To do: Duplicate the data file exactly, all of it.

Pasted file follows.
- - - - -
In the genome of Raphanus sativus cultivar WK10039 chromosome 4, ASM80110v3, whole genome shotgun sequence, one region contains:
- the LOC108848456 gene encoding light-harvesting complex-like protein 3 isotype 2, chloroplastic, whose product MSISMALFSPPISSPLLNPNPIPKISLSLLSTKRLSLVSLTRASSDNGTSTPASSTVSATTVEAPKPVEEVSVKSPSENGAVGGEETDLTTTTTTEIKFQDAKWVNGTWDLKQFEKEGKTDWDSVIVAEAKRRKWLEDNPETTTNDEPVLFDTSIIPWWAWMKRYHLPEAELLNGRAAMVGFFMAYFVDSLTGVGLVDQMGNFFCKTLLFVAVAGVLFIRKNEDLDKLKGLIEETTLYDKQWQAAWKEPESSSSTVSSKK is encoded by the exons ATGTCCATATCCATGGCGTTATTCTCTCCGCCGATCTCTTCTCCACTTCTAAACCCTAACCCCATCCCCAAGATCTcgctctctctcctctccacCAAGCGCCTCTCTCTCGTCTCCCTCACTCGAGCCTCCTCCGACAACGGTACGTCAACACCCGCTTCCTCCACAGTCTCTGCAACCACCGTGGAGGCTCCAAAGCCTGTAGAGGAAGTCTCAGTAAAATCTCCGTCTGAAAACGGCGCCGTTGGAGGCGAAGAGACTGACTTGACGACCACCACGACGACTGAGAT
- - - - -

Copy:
In the genome of Raphanus sativus cultivar WK10039 chromosome 4, ASM80110v3, whole genome shotgun sequence, one region contains:
- the LOC108848456 gene encoding light-harvesting complex-like protein 3 isotype 2, chloroplastic, whose product MSISMALFSPPISSPLLNPNPIPKISLSLLSTKRLSLVSLTRASSDNGTSTPASSTVSATTVEAPKPVEEVSVKSPSENGAVGGEETDLTTTTTTEIKFQDAKWVNGTWDLKQFEKEGKTDWDSVIVAEAKRRKWLEDNPETTTNDEPVLFDTSIIPWWAWMKRYHLPEAELLNGRAAMVGFFMAYFVDSLTGVGLVDQMGNFFCKTLLFVAVAGVLFIRKNEDLDKLKGLIEETTLYDKQWQAAWKEPESSSSTVSSKK is encoded by the exons ATGTCCATATCCATGGCGTTATTCTCTCCGCCGATCTCTTCTCCACTTCTAAACCCTAACCCCATCCCCAAGATCTcgctctctctcctctccacCAAGCGCCTCTCTCTCGTCTCCCTCACTCGAGCCTCCTCCGACAACGGTACGTCAACACCCGCTTCCTCCACAGTCTCTGCAACCACCGTGGAGGCTCCAAAGCCTGTAGAGGAAGTCTCAGTAAAATCTCCGTCTGAAAACGGCGCCGTTGGAGGCGAAGAGACTGACTTGACGACCACCACGACGACTGAGAT